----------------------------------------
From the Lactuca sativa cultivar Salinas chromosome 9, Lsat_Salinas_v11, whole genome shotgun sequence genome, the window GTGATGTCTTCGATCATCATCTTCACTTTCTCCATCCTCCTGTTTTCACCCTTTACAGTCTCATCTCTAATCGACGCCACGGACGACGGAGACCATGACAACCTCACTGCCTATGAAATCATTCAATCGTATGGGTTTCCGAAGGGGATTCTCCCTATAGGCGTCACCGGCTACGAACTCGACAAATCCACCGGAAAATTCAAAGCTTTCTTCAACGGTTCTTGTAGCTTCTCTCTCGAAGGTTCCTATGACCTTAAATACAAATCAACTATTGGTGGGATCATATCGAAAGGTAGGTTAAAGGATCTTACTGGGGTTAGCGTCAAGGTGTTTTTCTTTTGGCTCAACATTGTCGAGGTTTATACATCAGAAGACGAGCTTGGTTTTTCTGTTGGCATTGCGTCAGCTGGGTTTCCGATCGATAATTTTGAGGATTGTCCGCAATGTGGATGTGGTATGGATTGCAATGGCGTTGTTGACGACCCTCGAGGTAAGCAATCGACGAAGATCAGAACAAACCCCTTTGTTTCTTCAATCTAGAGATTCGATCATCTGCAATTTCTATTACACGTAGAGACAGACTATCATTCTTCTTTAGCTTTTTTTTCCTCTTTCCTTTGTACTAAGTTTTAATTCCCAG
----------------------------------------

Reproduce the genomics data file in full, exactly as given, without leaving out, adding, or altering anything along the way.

From the Lactuca sativa cultivar Salinas chromosome 9, Lsat_Salinas_v11, whole genome shotgun sequence genome, the window GTGATGTCTTCGATCATCATCTTCACTTTCTCCATCCTCCTGTTTTCACCCTTTACAGTCTCATCTCTAATCGACGCCACGGACGACGGAGACCATGACAACCTCACTGCCTATGAAATCATTCAATCGTATGGGTTTCCGAAGGGGATTCTCCCTATAGGCGTCACCGGCTACGAACTCGACAAATCCACCGGAAAATTCAAAGCTTTCTTCAACGGTTCTTGTAGCTTCTCTCTCGAAGGTTCCTATGACCTTAAATACAAATCAACTATTGGTGGGATCATATCGAAAGGTAGGTTAAAGGATCTTACTGGGGTTAGCGTCAAGGTGTTTTTCTTTTGGCTCAACATTGTCGAGGTTTATACATCAGAAGACGAGCTTGGTTTTTCTGTTGGCATTGCGTCAGCTGGGTTTCCGATCGATAATTTTGAGGATTGTCCGCAATGTGGATGTGGTATGGATTGCAATGGCGTTGTTGACGACCCTCGAGGTAAGCAATCGACGAAGATCAGAACAAACCCCTTTGTTTCTTCAATCTAGAGATTCGATCATCTGCAATTTCTATTACACGTAGAGACAGACTATCATTCTTCTTTAGCTTTTTTTTCCTCTTTCCTTTGTACTAAGTTTTAATTCCCAG